Retailers decide what products to make available and display on their m-commerce sites and how consumers can access them, often via home page site search boxes. Retailer staff can use the same product descriptions and images, shrinking them to better fit mobile screens, or whittle and downsize to offer a different presentation. Many m-commerce sites also include product reviews and other features.

Many e-retailers and consumer brand manufacturers with mobile sites use them purely as a marketing and branding vehicle-an adjunct to e-commerce operations.

Some, though, have mobile sites that sell or auction products. There are three kinds of m-commerce transactions. First is the purchase of digital content, such as downloading a ringtone directly to a phone. Second is the use of Internet services requiring paid subscriptions, such as searching for titles and placing them in a Netflix queue. And third is the purchase of merchandise-traditional e-commerce but via mobile device.

Presents presence
While buying digital content via telecommunications carriers’ shopping decks is quickly becoming common, the first merchandise e-retailers to have major success in m-commerce will be sellers of gifts and related items, predicts Tamara Mendelsohn, consumer markets analyst who specializes in m-commerce at Forrester Research. “What causes a consumer to make a purchase over their phone when the interface is a little more difficult to use? Time and urgency,” she states. “There are cases where consumers need to purchase something right away, regardless of where they are.”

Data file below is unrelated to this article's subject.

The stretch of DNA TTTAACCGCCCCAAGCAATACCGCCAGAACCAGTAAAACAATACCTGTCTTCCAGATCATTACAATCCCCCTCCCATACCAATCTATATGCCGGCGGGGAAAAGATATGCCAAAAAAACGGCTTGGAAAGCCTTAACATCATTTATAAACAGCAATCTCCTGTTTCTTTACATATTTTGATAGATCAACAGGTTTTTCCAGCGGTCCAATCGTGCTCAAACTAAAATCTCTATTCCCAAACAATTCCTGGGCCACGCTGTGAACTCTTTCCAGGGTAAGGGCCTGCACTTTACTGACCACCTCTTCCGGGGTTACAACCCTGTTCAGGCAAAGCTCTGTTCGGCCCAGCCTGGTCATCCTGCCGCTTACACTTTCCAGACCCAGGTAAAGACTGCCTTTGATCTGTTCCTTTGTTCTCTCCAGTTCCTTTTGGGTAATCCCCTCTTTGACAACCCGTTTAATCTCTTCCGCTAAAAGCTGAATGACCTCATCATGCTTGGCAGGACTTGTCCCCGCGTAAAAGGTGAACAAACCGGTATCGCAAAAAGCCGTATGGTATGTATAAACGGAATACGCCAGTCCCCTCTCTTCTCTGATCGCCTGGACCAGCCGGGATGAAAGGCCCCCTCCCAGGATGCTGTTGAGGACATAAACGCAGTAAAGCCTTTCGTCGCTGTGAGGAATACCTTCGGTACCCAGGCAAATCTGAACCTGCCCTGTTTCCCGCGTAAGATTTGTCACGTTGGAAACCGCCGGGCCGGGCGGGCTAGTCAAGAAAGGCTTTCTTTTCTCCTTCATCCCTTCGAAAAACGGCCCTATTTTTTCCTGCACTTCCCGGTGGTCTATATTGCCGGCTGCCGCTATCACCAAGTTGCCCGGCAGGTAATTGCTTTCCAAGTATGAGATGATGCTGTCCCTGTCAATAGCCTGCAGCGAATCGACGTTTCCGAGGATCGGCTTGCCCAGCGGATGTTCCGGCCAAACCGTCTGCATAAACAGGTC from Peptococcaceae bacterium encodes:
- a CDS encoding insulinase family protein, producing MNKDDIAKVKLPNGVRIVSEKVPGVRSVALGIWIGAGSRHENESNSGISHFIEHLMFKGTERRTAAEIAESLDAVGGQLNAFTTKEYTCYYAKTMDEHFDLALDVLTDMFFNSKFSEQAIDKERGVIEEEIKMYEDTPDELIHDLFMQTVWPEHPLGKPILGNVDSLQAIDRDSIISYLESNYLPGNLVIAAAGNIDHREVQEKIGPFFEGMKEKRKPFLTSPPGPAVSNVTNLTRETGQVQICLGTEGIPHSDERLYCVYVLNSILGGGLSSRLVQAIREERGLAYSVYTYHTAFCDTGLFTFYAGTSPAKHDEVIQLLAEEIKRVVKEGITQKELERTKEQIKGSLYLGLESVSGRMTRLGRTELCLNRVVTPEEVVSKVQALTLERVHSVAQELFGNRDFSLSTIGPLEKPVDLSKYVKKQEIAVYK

However, whether or not a purchase takes place, the mobile platform will have a profound impact on e-commerce, Mendelsohn predicts. “The mobile phone will have a huge role in retail simply by providing access to consumer information wherever a shopper may be, such as standing in a store in front of a row of plasma TVs or on their way to the store to buy one.”

The big impact still is a ways off, though, experts say. “There will not be big growth in m-commerce during the next 18 months, it’s safe to say,” says Josh Crandall, managing director of Media-Screen Consulting, a digital media research and consulting firm.

Another mobile expert predicts the same timeframe, adding when m-commerce takes off the growth will be impressive. “Once users are convinced of security and convenience,” says Vikrant Gandhi, strategic industry analyst for mobile communications at research and consulting firm Frost & Sullivan, “and e-retailers install the necessary infrastructure, it will fly.”

As U.S. consumers grow increasingly comfortable with mobile devices, using them for activities beyond voice, the mobile channel stands to exert a greater impact on their shopping habits, according to “U.S. Mobile Commerce 2007: Low Reception,” written by Forrester Research’s Mendelsohn with four colleagues. However, only 12% of U.S. households with mobile phones use their carriers’ data services, which enable most m-commerce activities.

Simple to use
The biggest challenges m-commerce faces are improving the mobile web site user experience and, as with e-commerce, overcoming negative perceptions about information security, says Chetan Sharma, president of Chetan Sharma Consulting, which specializes in mobile technology. And even then, it comes down to the interface more than anything else, Mendelsohn adds.